It is unfortunate that this book has a similar title to the one above as it makes it easy to confuse the two. This book includes a large and varied number of  practical projects including a runner, a mini quilt, bunting and placemats.

Burgess has published two other  English Paper Piecing books:

Promotional photo borrowed from

‘English Paper Piecing: A Stitch in Time‘ which is essentially another project book.

and a more comprehensive book:

Quilting Bible for Beginners: English Paper piecing.


Promotional photo borrowed from

In this book, in addition to a new series of projects, she gives guidance on a broader range of subjects such as hand and machine sewing and using digital photography when planning a quilt.

Although it suggests that it is essentially for beginners, most EPP shapes are not difficult and I would say that Jessica Alexandrakis’s book above and Dianne Gilleland’s book below are equally useful for beginners and will take you beyond beginner stage when you are ready.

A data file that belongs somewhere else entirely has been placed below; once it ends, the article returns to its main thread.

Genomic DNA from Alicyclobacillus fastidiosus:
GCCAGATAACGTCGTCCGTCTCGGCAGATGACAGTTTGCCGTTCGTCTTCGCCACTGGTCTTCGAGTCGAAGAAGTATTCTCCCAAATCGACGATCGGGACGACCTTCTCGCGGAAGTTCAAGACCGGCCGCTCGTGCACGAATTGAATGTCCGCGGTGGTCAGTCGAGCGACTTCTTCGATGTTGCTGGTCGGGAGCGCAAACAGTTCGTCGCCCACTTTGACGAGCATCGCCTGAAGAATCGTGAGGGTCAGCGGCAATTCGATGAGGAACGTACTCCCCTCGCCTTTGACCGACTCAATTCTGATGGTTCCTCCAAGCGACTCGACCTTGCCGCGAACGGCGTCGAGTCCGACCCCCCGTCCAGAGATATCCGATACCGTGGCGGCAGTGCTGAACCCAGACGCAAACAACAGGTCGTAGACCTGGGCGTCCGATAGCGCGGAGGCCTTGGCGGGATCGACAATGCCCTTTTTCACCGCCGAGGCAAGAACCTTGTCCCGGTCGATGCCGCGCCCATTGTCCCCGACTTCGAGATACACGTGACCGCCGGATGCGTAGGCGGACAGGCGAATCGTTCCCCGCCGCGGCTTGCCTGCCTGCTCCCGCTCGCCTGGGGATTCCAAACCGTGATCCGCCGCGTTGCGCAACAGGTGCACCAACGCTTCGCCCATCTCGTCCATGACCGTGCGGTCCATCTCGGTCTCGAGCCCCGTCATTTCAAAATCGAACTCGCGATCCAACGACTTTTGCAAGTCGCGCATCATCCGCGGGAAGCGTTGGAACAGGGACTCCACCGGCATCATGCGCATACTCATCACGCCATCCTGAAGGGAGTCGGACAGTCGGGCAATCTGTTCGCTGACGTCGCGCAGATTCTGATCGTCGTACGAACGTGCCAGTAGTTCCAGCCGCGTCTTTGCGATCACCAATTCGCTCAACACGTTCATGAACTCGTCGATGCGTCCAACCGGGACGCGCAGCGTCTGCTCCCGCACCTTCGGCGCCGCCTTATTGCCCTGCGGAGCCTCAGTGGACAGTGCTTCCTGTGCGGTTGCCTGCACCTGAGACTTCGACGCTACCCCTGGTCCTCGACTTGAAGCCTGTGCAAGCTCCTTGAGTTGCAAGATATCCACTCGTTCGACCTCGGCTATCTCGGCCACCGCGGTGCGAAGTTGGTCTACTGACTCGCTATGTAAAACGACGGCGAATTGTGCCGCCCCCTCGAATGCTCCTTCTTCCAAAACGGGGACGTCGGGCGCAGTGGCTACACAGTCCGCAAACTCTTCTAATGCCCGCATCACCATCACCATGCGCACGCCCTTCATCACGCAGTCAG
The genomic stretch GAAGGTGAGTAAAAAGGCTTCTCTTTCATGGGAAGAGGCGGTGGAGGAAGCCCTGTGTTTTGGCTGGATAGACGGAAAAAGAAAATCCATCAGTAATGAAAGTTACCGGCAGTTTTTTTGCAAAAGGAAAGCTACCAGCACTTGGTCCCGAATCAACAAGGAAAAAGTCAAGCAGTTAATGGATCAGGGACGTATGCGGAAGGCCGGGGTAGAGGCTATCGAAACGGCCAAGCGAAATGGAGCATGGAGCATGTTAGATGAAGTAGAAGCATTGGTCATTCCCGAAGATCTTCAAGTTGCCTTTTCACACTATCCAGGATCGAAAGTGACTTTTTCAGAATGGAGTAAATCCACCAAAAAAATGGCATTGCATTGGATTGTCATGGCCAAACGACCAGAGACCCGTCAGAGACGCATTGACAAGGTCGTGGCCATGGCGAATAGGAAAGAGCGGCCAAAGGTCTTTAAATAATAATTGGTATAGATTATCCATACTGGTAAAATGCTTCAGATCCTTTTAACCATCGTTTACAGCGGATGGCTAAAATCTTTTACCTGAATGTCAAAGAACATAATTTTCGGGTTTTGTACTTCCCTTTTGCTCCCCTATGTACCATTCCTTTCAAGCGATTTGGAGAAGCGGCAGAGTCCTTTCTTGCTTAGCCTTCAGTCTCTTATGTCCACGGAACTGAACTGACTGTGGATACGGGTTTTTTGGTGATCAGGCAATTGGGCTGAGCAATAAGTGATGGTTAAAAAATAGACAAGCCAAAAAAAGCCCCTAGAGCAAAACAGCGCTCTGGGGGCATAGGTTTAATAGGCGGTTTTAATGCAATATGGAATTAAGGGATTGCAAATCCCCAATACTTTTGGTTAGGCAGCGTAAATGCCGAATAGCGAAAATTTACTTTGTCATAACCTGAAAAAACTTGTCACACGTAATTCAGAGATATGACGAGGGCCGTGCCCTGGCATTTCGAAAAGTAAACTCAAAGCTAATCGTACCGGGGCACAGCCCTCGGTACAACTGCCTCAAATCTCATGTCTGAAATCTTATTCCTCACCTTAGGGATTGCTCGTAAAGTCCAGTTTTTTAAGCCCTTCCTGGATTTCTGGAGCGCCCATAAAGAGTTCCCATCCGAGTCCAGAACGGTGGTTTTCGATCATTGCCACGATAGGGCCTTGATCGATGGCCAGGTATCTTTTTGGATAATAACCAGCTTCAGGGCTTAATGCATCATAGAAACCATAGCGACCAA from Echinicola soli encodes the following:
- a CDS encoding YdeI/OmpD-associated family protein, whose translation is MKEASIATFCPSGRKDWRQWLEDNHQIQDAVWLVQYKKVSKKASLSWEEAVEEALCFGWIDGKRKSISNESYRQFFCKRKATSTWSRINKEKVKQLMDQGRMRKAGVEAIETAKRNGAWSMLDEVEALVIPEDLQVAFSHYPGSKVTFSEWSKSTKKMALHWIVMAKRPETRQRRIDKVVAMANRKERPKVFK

• Then there are the books that I love best, the ones choc full of tips and techniques, so you can make make and fit together a variety of shapes to create designs of your own, and which don’t  include any projects to make. I don’t seem to be inspired by projects in books, preferring to come up with my own (much less practical) creations. For this reason my favourite EPP book of all is:

‘All Points Patchwork – English Paper Piecing Beyond the Hexagon’ by Diane Gilleland

Much of the same important advice is covered in this book but the emphasis here is on encouraging you to build your own designs, either by computer or hand drawn, rather than copy someone else’s. However, ‘Project Inspiration’ photos are included to show you the sort of thing that can be done with a shape once you have made it.